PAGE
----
Sauermann echoed this sentiment:  “There’s some concern about what’s called ‘panda bear science’ in citizen science,” he said. “Things get funded or supported that are just very appealing to the general public, but maybe they would not be interested in very basic stuff that hasn’t clarified yet what it can do later on.”

Basic research, a cornerstone of academic work, might fall by the wayside on a platform like Experiment. Indeed, Sauermann’s findings show that the crowdfunding model inverts many attributes of the traditional grant application process.

But for Wu, this concern is all but irrelevant: “I don’t think it’s the public’s job to discern what is good science and what isn’t good science. Citizens can independently fund whatever they want, and that’s a freedom that I think all citizens have.”

Three repeat funders on Experiment interviewed for this piece seemed to follow their own interests when selecting projects to fund. Jeanne Thomas, a retired dog obedience instructor, has backed four animal-related projects. Fred Hapgood, a retired science writer, has backed 14 projects. He’s interested in astronomy and animal research, too. “Most of the science funded right now is done from the point of view of what’s good for the profession,” he said. “That’s not the same as what’s the most interesting to me.”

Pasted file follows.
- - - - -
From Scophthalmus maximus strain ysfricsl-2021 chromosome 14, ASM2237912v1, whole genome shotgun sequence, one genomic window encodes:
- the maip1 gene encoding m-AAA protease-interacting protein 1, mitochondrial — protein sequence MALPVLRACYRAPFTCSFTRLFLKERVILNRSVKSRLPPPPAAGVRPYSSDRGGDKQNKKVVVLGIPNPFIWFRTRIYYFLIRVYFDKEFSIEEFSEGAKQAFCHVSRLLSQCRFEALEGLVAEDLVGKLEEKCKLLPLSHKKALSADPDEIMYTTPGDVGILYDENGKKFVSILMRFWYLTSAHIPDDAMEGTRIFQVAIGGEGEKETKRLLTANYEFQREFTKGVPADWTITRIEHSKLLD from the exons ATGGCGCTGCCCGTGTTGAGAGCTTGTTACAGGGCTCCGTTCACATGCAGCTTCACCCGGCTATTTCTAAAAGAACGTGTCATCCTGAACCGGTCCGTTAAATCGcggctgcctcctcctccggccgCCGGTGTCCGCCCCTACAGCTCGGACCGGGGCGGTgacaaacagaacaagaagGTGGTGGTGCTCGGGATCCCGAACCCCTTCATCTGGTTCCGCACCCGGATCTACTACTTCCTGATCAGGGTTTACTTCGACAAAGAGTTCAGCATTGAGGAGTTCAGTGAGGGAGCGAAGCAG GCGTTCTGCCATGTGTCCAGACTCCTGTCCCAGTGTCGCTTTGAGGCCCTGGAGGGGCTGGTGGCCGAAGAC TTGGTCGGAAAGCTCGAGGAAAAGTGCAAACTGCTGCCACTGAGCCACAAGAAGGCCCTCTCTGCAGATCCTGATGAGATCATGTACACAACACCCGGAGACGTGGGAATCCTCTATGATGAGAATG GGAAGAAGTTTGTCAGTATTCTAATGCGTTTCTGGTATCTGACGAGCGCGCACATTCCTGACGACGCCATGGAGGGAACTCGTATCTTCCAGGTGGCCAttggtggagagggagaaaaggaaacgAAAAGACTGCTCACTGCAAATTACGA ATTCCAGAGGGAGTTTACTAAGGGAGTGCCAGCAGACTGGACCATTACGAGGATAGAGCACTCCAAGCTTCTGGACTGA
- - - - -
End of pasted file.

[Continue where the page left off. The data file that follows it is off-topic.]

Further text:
Loren Lieberthal, a writer, has backed eight projects, mostly animal-related as well. He noted that Experiment is more “high minded” than other crowdfunding sites like Kickstarter and Indiegogo, which tend to offer incentives in exchange for pledges. “I don’t think anybody funding on Experiment is doing it because of the incentives or the perks, because there really aren’t any,” he said. Sauermann’s study found that only 11 percent of campaigns on Experiment offered rewards.

As to whether this model could present conflicts of interest, Sauermann indicated the potential for conflicts in this context actually seem lower. Most contributions on Experiment are small, so each funder has less influence. Further, funders typically are not affiliated with professional or corporate interests. Wu and Pirrung agreed that the potential for conflicts of interest was low.

It’s crowdfunding, yes, but there are different expectations on Experiment, Sauermann said. “It makes sense for a platform to say, ‘We expect our projects to be potentially successful.’” That’s a dangerous assumption for scientific projects, though.